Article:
I found that during step 4, I had a number of inefficient, illogical, or especially expensive parts of the trip.  It was time to analyze them and decide if there were more cost effective ways to do those parts of the trip, or if it was just inherently expensive and worth it! If a particular leg of the trip looks illogical/inefficient (going past another city and then backtracking) then I would run a "study" where I would try different routes on a separate excel workbook and see which was the most cost and time effective.  Trying different combinations was a bit time consuming but I knew of no better way.  Depending on how you are getting to a place, the closest in straight lines on a map may not be the most cost or time effective.  Budget carrier flights (like Ryan Air) can lead to more variables as the pricing can be all over the place, but you can also find some great flight deals to make cities happen!

If the leg was particularly expensive I examined why. Often it was due to being an expensive place in general, and whether or not we still wanted to go there was a decision we had to make.  Sometimes we reduced the time we planned to spend there, find cheaper lodging, or try to find other cost savings like deciding to cook more.

For you to do:

Look at your itinerary. It should be obvious what stands out as a leg of your trip that can use some TLC. Start there and find ways to cut the fat from your budget.  Consider lower accommodations or even a longer stay (see my Europe Retrospective post as mentioned above) to save some costs (on a per person per day basis).  If you are spending a lot to get to a city, why not make it worth it by spending longer at a bit less nice of a place if you need the cost savings?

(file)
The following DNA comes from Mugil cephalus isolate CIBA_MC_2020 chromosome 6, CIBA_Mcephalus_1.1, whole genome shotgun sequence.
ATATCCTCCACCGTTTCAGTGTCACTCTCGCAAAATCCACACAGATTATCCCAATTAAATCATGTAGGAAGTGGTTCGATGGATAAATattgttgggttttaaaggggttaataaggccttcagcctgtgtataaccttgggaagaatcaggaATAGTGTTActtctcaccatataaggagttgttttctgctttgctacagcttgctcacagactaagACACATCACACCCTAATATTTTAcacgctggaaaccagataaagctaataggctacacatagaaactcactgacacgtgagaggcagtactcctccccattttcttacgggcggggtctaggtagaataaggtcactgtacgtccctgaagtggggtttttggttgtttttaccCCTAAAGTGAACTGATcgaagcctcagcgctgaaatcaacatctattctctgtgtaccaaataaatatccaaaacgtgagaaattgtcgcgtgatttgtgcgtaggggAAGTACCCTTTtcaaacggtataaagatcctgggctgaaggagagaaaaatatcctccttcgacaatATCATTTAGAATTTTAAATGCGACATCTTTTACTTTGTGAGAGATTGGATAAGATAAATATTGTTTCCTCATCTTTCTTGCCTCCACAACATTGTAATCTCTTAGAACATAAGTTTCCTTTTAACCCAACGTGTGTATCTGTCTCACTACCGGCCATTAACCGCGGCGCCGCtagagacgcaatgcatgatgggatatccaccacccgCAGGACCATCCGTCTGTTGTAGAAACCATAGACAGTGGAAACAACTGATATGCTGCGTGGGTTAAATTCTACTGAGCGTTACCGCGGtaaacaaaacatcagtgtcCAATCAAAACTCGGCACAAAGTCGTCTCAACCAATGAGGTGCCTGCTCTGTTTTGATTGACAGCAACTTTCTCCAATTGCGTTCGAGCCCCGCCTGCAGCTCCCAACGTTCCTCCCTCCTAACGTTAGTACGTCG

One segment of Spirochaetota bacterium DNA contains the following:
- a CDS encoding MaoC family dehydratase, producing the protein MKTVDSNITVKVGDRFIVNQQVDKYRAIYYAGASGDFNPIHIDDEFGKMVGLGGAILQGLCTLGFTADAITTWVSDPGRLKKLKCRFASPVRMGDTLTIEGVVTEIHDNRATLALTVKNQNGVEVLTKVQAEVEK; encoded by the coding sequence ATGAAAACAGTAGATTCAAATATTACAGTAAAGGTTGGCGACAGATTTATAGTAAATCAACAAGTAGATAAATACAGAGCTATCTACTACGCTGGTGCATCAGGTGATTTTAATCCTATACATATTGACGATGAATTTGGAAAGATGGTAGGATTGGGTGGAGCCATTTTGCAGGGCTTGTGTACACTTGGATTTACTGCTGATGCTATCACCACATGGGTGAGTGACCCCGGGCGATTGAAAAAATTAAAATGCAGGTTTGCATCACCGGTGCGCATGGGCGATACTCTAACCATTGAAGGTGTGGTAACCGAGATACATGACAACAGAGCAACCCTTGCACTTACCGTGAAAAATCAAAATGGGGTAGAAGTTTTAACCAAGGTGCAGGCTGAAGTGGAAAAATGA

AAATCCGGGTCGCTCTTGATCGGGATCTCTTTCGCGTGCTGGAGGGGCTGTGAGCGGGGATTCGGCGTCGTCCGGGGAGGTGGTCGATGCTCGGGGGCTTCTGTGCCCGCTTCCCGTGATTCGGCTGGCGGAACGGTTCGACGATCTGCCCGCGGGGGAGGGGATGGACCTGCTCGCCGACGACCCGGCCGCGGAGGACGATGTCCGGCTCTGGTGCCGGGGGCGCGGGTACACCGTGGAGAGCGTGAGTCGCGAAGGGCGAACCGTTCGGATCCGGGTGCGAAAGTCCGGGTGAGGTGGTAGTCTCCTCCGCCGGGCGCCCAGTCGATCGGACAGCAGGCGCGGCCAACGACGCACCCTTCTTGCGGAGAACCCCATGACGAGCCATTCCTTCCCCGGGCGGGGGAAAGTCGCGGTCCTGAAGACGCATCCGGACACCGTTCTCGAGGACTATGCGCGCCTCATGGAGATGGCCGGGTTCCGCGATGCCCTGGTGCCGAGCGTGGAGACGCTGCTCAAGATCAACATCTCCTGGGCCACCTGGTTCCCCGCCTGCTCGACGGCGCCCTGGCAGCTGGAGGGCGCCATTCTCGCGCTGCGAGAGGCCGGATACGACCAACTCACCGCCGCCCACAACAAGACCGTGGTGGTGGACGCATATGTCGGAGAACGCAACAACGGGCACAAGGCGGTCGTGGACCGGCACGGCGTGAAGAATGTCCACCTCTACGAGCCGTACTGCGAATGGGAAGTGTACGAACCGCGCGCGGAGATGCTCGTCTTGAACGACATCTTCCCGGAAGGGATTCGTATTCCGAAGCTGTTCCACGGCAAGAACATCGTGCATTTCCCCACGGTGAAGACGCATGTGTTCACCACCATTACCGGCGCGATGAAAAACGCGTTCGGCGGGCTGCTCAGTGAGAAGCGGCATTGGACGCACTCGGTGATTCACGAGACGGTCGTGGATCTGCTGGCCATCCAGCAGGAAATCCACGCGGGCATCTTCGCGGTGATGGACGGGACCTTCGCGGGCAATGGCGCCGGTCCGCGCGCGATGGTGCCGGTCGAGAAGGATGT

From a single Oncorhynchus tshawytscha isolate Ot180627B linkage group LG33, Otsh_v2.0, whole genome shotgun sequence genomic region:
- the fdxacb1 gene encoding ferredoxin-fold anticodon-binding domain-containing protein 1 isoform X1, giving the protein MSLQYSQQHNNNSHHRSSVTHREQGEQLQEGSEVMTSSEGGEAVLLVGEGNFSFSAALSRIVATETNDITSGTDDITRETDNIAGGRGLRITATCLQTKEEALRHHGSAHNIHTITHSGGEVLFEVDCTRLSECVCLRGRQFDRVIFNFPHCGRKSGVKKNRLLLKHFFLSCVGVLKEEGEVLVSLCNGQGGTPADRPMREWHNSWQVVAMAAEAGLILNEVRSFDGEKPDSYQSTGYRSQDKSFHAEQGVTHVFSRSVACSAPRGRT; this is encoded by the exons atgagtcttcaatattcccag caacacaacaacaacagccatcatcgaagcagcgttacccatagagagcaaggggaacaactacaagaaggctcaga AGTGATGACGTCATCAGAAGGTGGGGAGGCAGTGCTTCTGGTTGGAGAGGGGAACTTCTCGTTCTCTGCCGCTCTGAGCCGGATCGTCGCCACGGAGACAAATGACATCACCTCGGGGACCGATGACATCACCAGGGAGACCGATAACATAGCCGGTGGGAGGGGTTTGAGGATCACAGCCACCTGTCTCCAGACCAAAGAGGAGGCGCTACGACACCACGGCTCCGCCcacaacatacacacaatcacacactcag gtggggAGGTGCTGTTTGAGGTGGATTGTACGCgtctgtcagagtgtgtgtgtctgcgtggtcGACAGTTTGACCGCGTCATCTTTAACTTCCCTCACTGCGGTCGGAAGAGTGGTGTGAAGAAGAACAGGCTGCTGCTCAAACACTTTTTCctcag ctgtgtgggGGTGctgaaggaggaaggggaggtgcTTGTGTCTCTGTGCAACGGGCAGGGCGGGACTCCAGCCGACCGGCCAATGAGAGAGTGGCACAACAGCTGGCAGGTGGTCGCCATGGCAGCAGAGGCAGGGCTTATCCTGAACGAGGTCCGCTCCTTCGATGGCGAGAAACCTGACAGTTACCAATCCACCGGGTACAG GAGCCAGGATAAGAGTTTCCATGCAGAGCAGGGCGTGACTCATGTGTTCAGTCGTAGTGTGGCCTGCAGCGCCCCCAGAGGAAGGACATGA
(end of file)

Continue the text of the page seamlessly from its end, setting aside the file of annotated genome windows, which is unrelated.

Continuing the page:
6. Do not forget to account for other trip expenses.

This budget just covers the "during trip" expenses.  In our normal day to day budget before we left, we budgeted for the things we needed that would enable the trip. Some of those things are:

  1. Gear for the trip itself (travel packs, clothing, Steripen, etc)
  2. Vaccines
  3. Travel insurance
  4. Storage fees for our things while travelling
  5. Savings for returning from trip (including how to handle health insurance)
  6. Paying the last of our bills (we were going to have some due up to a month and a half into our trip)

For you to do: Figure out what trip-related expenses that are not included in your "during trip" budget that you'll need to account for, and make sure it will be taken care of.  The last thing you want is to have a surprise in the form of a bill you should have seen coming put a dent in your savings and cause stress on the road.

This is a lot of work, but in our opinion, it is completely worth it!  There was some stress in setting this up, but as soon as you have a good idea of how much this trip is really going to cost you, then it feels like a weight has been lifted off your shoulders.  With luck, you, too, will feel the extra relief of coming in under budget for most cities, like we have, and knowing that you are able to do more things that you want because of it!

Let me know if you have any thoughts on other resources to use to plan or if having a starter spreadsheet to use would be helpful by leaving a comment below!